“When I go to work I think of you. I think of you, companion of my days, and of the future” - Víctor Jara.
In April 2015, human rights activists staged various activities once again calling on the US Congress and government to close the School of the Americas, which was re-baptised the Western Hemisphere Institute for Security Cooperation in January 2001. Different name, same mission.
It was at the School of the Americas, founded in 1946 in Panama, that the US Army conducted its anti-communist indoctrination and counter-insurgency training of the Latin American military.
Latin America had military governments for decades. To name but a few, there were military coups in Guatemala and Paraguay in 1954, in Brazil and Bolivia in 1964, in Chile and Uruguay in 1973, and in Argentina in 1976.
These coups were not, as it was later said, the individual acts of crazy, ambitious, murderous military leaders.
They were staged in line with the National Security Doctrine (NSD) promoted by the United States to stop the wave of revolutionary movements hoping to bring change to the continent and social justice for the forgotten people.
Aided militarily by the United States, the mission of Latin America’s armies would no longer be to defend their nations from outside attack but to fight against the “enemy within”, a term coined by the NSD.
It should also be highlighted that the continent’s military leaders worked together, with the support of the US, organising a kind of ’international crime network’ under a coordinated campaign called Operation Condor.
Chile, Bolivia, Uruguay, Argentina, Brazil and Paraguay took part in the operation, exchanging information, prisoners and conducting joint interrogations.
The dictatorships not only tortured and murdered, they also limited or suppressed workers’ rights, such as the right to assemble, the right to organise and the right to strike, etc. Trade union leaders were persecuted and killed.
Chile: who were they?
In Chile, the findings of the Report of the National Truth and Reconciliation Commission were released on 4 March 1991 by the president at the time, Patricio Aylwin.
The document reports that 2,298 people were killed or disappeared by the Pinochet regime – 957 of them classed as ’missing prisoners’ – between 1973 and 1990.
More than half of them were married. Most of those killed or disappeared were men; 138 were women. Nine of the women who were pregnant when they were arrested are still missing today.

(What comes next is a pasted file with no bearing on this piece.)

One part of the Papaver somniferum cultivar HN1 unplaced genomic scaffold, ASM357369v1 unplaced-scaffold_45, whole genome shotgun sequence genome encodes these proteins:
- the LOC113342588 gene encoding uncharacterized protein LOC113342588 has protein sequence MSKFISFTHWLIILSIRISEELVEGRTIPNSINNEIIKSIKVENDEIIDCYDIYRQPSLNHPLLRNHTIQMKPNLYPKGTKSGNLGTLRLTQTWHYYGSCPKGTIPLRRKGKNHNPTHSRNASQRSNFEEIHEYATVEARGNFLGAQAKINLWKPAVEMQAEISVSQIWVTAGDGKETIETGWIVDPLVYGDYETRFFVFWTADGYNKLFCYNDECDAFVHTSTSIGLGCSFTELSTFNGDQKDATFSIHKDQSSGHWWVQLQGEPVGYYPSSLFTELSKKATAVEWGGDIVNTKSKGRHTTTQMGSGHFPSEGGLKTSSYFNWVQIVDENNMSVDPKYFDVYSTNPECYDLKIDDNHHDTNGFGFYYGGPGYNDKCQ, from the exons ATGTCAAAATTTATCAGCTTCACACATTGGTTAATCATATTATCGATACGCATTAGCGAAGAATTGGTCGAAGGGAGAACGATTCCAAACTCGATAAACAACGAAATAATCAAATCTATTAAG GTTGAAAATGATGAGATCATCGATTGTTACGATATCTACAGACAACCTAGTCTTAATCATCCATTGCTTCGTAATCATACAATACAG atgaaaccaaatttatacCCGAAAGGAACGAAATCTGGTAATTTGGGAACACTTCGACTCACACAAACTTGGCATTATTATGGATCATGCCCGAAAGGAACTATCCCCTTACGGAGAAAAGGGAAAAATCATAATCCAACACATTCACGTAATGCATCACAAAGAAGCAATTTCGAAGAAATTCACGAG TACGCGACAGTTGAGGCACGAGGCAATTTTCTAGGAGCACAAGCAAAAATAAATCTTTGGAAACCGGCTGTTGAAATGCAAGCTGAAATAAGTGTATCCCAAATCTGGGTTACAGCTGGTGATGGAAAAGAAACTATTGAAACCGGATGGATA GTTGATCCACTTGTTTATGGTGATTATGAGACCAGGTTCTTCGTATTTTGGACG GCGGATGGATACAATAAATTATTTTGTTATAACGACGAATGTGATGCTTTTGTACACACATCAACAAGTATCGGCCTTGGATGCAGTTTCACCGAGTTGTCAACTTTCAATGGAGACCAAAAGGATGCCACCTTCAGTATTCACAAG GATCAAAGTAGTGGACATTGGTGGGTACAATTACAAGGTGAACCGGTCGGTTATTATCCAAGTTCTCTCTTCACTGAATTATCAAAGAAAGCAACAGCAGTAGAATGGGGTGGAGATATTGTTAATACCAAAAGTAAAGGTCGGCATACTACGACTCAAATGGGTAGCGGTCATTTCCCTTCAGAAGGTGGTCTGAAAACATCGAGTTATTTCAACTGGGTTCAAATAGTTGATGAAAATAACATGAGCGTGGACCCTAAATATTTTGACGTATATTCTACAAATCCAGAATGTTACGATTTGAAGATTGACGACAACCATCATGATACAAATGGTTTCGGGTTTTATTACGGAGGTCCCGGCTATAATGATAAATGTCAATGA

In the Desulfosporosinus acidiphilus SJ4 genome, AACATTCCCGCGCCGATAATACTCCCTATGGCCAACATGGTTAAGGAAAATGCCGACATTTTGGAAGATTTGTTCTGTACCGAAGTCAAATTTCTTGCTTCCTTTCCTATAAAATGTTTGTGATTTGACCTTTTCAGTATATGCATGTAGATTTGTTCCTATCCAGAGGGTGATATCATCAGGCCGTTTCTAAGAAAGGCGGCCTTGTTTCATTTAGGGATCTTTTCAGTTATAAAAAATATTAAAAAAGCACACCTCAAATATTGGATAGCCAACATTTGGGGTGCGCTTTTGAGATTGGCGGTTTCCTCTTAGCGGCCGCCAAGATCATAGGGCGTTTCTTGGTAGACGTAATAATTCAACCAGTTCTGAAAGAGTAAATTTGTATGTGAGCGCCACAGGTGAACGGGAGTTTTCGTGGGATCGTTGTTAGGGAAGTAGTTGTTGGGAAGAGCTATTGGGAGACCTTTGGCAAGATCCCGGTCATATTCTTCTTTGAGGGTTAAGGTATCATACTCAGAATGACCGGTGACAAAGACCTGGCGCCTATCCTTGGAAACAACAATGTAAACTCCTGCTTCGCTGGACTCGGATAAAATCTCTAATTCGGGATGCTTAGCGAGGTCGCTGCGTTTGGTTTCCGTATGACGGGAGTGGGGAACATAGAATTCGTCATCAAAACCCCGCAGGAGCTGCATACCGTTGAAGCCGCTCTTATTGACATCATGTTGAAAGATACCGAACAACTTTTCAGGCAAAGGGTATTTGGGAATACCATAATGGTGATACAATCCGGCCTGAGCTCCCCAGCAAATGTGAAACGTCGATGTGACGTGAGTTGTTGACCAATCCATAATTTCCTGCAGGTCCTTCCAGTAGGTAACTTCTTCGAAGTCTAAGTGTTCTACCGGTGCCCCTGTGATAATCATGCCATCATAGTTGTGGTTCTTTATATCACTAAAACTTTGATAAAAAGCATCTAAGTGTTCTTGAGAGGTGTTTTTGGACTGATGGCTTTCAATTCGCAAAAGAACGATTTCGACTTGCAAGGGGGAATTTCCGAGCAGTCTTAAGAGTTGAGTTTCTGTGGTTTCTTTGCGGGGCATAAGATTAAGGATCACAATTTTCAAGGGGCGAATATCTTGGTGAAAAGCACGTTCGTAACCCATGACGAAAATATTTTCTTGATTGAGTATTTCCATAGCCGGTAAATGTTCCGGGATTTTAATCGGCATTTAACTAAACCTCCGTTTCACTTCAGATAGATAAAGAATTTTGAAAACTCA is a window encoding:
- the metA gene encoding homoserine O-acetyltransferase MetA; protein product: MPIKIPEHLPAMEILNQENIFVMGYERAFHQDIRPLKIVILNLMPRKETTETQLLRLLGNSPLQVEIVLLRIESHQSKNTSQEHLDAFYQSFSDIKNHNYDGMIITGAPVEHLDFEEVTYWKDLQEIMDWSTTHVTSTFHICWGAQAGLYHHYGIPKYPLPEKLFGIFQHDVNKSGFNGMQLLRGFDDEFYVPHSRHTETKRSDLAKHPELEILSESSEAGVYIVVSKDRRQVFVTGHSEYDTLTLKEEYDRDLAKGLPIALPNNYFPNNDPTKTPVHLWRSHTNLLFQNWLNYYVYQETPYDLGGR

46 per cent of those arrested were not affiliated to any political party. The vast majority were workers: 207 were professionals, 305 were employees, 686 were labourers and farmhands, and 314 were self-employed workers, amongst others.
Singer-songwriter Víctor Jara was one of the first workers to be killed. On the morning of 11 September 1973, he went to work at the former State Technical University, where he was arrested and taken to the Chile Stadium, where soldiers tortured and then executed him, firing 44 bullets into his body.
On 9 December 1975, Marta Neira, a domestic worker, was arrested. Other detainees saw her at the detention centre known as “La Venda Sexy“ (The Sexy Blindfold). She has been missing since then.
Years later, on 25 February 1982, trade union leader Tucapel Jiménez was murdered. Jiménez left his home on the morning of that day to work in his taxi. Agents of Pinochet’s secret police, pretending they were passengers, entered his car and forced him to drive to a secluded spot, where they killed him, shooting him in the head five times, before slitting his throat.
Tucapel Jiménez was the president of the trade union organisation Asociación Nacional de Empleados Fiscales.
The main agents of Pinochet’s secret police were trained by the US Army.
Decades went by before the content of the training manuals used at the School of the Americas was revealed.
The manuals, finally released by the US government in 1996, advocated the use of “torture, blackmail, extortion and the payment of rewards for enemies killed”.
The Counter Intelligence manual, for example, recommends that armies draw up ’blacklists’ of potential enemies. It also underlines the importance of infiltrating and spying on members of student organisations, trade unions, humanitarian organisations, churches and political parties, among others.
“They were trained to confuse armed insurgencies with legal political opposition; and to disregard or get around any laws regarding due process, arrest and detention,” wrote Lisa Haugaard, executive director of the Latin America Working Group, in an article on the subject.
As writer Eduardo Galeano, who recently passed away, pointed out in the documentary Secreto a Voces, “They did not only torture people involved in alleged crimes of subversion. They tortured anyone. Anyone who might be potentially dangerous. And dangerous are those who think, those who question, those who say no.”
This article has been translated from Spanish.